"It's like we had a big tail wind for the economy in 2002 and 2003, but it's gradually been dying away."

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    Pulsarblu's Avatar
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    Default Migrating Kiwis

    [b:baf4df4a78]Another news coverage, beginning to think that the situation is over played..besides we are coming in and fill in the gaps! Well...maybe not too many to make up the differences.. :icon_wink: but again migration is a science on its own and with the figures shown, it is not necessary a long term trend[/b:baf4df4a78]

    Kiwis leaving NZ raise fear of labour shortage
    22 February 2006
    By KIM THOMAS and SUE ALLEN

    More New Zealanders are moving to Australia, prompting fears of a serious labour market shortage here.

    Statistics New Zealand figures released yesterday showed 22,500 more citizens left New Zealand last year for Australia than returned ? up almost 34 per cent on 2004.

    It is the highest net loss to Australia since a net 24,600 left in 2001.

    Overall, New Zealand gained 7000 people more than it lost during 2005, about half the 15,100 gain of 2004.

    Statistics New Zealand demographer Ian Richards said the migrants to Australia came from all walks of life and represented a range of age groups, rather than just young professionals.

    If this trend continued it could affect New Zealand's population growth and have a negative impact on a range of things such as the housing and labour markets, Richards said.

    Waikato University demographer professor Ian Pool said if the growth of New Zealand citizens shifting away continued it could create a "disastrous" situation for New Zealand.

    The main problem would be a resulting labour shortage, particularly if high numbers of young people and professionals moved away.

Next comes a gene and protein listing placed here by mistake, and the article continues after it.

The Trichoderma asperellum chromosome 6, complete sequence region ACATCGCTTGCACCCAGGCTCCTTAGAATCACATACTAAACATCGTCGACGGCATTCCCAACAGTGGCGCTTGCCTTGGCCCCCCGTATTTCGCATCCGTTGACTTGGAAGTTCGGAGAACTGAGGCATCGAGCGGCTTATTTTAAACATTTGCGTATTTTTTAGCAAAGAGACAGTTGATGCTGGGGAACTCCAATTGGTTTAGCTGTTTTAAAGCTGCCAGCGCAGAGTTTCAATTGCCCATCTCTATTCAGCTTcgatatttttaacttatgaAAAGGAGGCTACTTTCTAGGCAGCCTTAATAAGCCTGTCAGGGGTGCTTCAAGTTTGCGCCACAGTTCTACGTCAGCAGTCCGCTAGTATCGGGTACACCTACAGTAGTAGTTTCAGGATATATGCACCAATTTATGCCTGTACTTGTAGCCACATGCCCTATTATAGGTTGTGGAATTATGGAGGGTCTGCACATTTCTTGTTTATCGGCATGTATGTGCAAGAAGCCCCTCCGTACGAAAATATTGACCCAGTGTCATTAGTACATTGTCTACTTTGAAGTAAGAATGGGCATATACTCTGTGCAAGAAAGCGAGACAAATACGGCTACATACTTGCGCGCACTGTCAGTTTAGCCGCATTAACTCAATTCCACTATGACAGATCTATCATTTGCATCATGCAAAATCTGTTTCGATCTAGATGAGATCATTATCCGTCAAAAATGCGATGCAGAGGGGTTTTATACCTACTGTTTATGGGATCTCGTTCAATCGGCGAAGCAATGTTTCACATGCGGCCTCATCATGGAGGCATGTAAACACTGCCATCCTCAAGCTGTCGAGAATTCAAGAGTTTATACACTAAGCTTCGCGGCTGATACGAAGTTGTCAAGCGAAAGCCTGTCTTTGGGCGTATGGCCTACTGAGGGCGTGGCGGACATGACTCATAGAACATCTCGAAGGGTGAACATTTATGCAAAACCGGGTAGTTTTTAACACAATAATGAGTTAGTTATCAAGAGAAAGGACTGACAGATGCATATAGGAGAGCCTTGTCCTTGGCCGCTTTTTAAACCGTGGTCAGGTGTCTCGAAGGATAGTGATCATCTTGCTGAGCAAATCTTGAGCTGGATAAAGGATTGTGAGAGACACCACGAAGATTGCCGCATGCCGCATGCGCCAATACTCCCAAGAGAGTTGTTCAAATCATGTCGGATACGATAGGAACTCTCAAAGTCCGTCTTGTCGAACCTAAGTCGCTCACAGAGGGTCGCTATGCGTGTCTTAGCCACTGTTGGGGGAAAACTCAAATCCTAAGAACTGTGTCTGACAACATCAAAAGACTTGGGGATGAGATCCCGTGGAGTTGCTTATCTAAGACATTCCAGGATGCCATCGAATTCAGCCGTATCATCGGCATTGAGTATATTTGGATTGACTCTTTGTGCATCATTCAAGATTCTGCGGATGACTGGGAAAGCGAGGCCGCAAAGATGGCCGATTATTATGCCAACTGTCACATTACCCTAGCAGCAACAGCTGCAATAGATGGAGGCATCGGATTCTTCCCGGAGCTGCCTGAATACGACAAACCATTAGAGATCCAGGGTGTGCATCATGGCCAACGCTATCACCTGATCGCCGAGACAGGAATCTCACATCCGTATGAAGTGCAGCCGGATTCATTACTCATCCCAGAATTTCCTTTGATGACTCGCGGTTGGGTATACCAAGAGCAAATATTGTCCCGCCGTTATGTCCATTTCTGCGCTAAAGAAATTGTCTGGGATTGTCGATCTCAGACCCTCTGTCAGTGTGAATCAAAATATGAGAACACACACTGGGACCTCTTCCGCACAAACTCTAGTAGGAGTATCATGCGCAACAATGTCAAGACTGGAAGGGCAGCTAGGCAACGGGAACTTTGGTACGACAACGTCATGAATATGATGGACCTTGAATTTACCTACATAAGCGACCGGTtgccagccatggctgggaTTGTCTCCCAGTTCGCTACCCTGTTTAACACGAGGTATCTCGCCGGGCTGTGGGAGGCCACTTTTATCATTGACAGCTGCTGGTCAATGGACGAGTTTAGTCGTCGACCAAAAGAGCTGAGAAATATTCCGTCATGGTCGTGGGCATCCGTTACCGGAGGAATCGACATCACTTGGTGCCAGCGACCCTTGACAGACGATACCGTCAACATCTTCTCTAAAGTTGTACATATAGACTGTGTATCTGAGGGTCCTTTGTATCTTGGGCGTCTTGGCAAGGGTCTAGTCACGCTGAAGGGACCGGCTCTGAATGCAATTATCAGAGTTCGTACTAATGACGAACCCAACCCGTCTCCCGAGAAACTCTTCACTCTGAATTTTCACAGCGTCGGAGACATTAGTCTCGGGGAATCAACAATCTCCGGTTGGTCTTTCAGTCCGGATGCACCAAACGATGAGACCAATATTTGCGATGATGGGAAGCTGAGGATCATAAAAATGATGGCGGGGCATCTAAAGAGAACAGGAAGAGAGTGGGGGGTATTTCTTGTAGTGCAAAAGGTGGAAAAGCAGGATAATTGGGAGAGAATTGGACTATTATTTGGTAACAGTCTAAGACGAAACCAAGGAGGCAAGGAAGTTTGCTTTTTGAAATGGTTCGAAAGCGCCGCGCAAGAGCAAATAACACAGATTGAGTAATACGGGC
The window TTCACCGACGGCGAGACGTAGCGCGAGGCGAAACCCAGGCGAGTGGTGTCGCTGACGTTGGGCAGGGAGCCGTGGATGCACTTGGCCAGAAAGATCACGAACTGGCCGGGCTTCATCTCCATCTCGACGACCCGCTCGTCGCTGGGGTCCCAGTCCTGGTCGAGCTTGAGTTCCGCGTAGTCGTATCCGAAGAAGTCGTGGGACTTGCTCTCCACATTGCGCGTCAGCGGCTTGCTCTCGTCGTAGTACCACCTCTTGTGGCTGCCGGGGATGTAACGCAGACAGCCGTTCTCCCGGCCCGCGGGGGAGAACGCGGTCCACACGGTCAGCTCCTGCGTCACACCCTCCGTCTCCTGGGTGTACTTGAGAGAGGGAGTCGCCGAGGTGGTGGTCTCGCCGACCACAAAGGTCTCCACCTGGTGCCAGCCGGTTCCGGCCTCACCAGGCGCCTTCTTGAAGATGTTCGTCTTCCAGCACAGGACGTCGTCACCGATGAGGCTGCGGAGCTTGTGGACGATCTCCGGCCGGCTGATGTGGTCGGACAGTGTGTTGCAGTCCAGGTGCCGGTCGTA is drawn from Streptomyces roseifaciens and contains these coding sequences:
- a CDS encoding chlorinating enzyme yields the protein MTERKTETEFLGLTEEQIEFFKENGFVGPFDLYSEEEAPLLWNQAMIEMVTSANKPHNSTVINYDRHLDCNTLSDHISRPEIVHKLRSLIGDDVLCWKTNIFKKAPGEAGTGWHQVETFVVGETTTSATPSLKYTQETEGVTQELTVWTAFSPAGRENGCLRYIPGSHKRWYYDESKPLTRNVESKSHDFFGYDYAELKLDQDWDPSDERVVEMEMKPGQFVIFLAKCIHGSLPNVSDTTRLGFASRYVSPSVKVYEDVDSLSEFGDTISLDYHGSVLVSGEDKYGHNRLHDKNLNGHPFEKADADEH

However, it was important for people not to get "into a total tizz" about the growth in New Zealanders departing because migration was highly cyclical.

    Immigration Minister David Cunliffe acknowledged there had been a growth in New Zealanders moving away in the past few years, which the Government was monitoring closely.

    "As the business cycle begins to cool, New Zealanders deciding to move to other places increases," he said.

    "This is a swings-and-roundabouts situation rather than a serious ongoing trend."

    The Government had launched a website in the United Kingdom aimed at luring Kiwis home. It gave updated analysis of the New Zealand situation, links to employer websites and would soon include facilities for people to be interviewed for job vacancies online, Cunliffe said.

    The website would be launched in Australia in the next few months.

    Cunliffe said New Zealand has also increased the number of skilled migrants allowed into the country.

    "We are monitoring it carefully (the drop in net inflow) but the combination of luring back ex-pat Kiwis and focusing our immigration policy on skilled immigrants means New Zealand will have a good situation overall."

    National Party leader Dr Don Brash said the main reason New Zealanders were leaving the country in droves was the growing gap between the standard of living here and countries where New Zealanders could easily move, such as Australia.